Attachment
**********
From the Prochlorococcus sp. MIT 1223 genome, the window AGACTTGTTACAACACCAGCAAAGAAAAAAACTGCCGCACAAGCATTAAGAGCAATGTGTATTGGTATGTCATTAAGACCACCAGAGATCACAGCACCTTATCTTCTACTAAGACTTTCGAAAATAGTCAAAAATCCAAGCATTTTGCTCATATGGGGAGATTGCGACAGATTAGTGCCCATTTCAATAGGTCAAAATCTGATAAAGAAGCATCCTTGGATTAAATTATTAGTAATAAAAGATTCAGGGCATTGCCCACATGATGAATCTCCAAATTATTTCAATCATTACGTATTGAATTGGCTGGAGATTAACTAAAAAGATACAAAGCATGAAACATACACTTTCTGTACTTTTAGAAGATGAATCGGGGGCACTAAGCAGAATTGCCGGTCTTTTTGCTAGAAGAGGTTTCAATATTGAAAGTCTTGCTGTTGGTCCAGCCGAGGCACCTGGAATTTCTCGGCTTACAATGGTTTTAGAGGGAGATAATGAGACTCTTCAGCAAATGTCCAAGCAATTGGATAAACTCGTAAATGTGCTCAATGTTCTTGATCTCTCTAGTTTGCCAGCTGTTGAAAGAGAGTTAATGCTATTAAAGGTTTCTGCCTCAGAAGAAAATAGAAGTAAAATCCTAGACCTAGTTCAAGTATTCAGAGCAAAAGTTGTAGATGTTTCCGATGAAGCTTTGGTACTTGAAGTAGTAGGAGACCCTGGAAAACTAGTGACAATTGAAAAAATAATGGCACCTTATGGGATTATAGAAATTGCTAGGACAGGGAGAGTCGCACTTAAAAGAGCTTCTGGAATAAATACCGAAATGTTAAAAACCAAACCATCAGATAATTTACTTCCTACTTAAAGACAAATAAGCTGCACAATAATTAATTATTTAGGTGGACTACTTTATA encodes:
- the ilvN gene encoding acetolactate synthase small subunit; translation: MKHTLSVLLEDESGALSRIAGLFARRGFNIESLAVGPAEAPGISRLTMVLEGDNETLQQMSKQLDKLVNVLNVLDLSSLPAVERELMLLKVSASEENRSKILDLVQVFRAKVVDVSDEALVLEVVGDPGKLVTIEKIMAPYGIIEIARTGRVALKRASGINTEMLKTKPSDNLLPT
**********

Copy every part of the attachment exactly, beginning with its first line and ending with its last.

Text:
From the Prochlorococcus sp. MIT 1223 genome, the window AGACTTGTTACAACACCAGCAAAGAAAAAAACTGCCGCACAAGCATTAAGAGCAATGTGTATTGGTATGTCATTAAGACCACCAGAGATCACAGCACCTTATCTTCTACTAAGACTTTCGAAAATAGTCAAAAATCCAAGCATTTTGCTCATATGGGGAGATTGCGACAGATTAGTGCCCATTTCAATAGGTCAAAATCTGATAAAGAAGCATCCTTGGATTAAATTATTAGTAATAAAAGATTCAGGGCATTGCCCACATGATGAATCTCCAAATTATTTCAATCATTACGTATTGAATTGGCTGGAGATTAACTAAAAAGATACAAAGCATGAAACATACACTTTCTGTACTTTTAGAAGATGAATCGGGGGCACTAAGCAGAATTGCCGGTCTTTTTGCTAGAAGAGGTTTCAATATTGAAAGTCTTGCTGTTGGTCCAGCCGAGGCACCTGGAATTTCTCGGCTTACAATGGTTTTAGAGGGAGATAATGAGACTCTTCAGCAAATGTCCAAGCAATTGGATAAACTCGTAAATGTGCTCAATGTTCTTGATCTCTCTAGTTTGCCAGCTGTTGAAAGAGAGTTAATGCTATTAAAGGTTTCTGCCTCAGAAGAAAATAGAAGTAAAATCCTAGACCTAGTTCAAGTATTCAGAGCAAAAGTTGTAGATGTTTCCGATGAAGCTTTGGTACTTGAAGTAGTAGGAGACCCTGGAAAACTAGTGACAATTGAAAAAATAATGGCACCTTATGGGATTATAGAAATTGCTAGGACAGGGAGAGTCGCACTTAAAAGAGCTTCTGGAATAAATACCGAAATGTTAAAAACCAAACCATCAGATAATTTACTTCCTACTTAAAGACAAATAAGCTGCACAATAATTAATTATTTAGGTGGACTACTTTATA encodes:
- the ilvN gene encoding acetolactate synthase small subunit; translation: MKHTLSVLLEDESGALSRIAGLFARRGFNIESLAVGPAEAPGISRLTMVLEGDNETLQQMSKQLDKLVNVLNVLDLSSLPAVERELMLLKVSASEENRSKILDLVQVFRAKVVDVSDEALVLEVVGDPGKLVTIEKIMAPYGIIEIARTGRVALKRASGINTEMLKTKPSDNLLPT